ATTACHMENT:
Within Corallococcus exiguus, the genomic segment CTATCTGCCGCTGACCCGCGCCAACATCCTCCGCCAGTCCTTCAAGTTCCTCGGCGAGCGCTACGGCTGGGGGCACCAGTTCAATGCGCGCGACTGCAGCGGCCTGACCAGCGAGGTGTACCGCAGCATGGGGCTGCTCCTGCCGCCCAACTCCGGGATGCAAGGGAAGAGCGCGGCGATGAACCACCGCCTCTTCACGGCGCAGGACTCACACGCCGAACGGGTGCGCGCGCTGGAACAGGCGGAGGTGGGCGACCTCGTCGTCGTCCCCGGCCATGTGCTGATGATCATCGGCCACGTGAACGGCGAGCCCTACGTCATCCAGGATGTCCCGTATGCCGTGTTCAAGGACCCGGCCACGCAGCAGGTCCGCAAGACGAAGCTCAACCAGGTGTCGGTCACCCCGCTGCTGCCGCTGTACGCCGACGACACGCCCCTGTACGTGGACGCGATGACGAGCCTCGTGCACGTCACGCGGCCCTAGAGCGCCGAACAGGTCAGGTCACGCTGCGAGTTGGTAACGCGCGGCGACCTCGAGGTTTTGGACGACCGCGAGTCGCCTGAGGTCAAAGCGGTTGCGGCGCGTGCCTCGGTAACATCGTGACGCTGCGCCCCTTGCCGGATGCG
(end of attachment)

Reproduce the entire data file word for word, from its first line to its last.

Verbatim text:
Within Corallococcus exiguus, the genomic segment CTATCTGCCGCTGACCCGCGCCAACATCCTCCGCCAGTCCTTCAAGTTCCTCGGCGAGCGCTACGGCTGGGGGCACCAGTTCAATGCGCGCGACTGCAGCGGCCTGACCAGCGAGGTGTACCGCAGCATGGGGCTGCTCCTGCCGCCCAACTCCGGGATGCAAGGGAAGAGCGCGGCGATGAACCACCGCCTCTTCACGGCGCAGGACTCACACGCCGAACGGGTGCGCGCGCTGGAACAGGCGGAGGTGGGCGACCTCGTCGTCGTCCCCGGCCATGTGCTGATGATCATCGGCCACGTGAACGGCGAGCCCTACGTCATCCAGGATGTCCCGTATGCCGTGTTCAAGGACCCGGCCACGCAGCAGGTCCGCAAGACGAAGCTCAACCAGGTGTCGGTCACCCCGCTGCTGCCGCTGTACGCCGACGACACGCCCCTGTACGTGGACGCGATGACGAGCCTCGTGCACGTCACGCGGCCCTAGAGCGCCGAACAGGTCAGGTCACGCTGCGAGTTGGTAACGCGCGGCGACCTCGAGGTTTTGGACGACCGCGAGTCGCCTGAGGTCAAAGCGGTTGCGGCGCGTGCCTCGGTAACATCGTGACGCTGCGCCCCTTGCCGGATGCG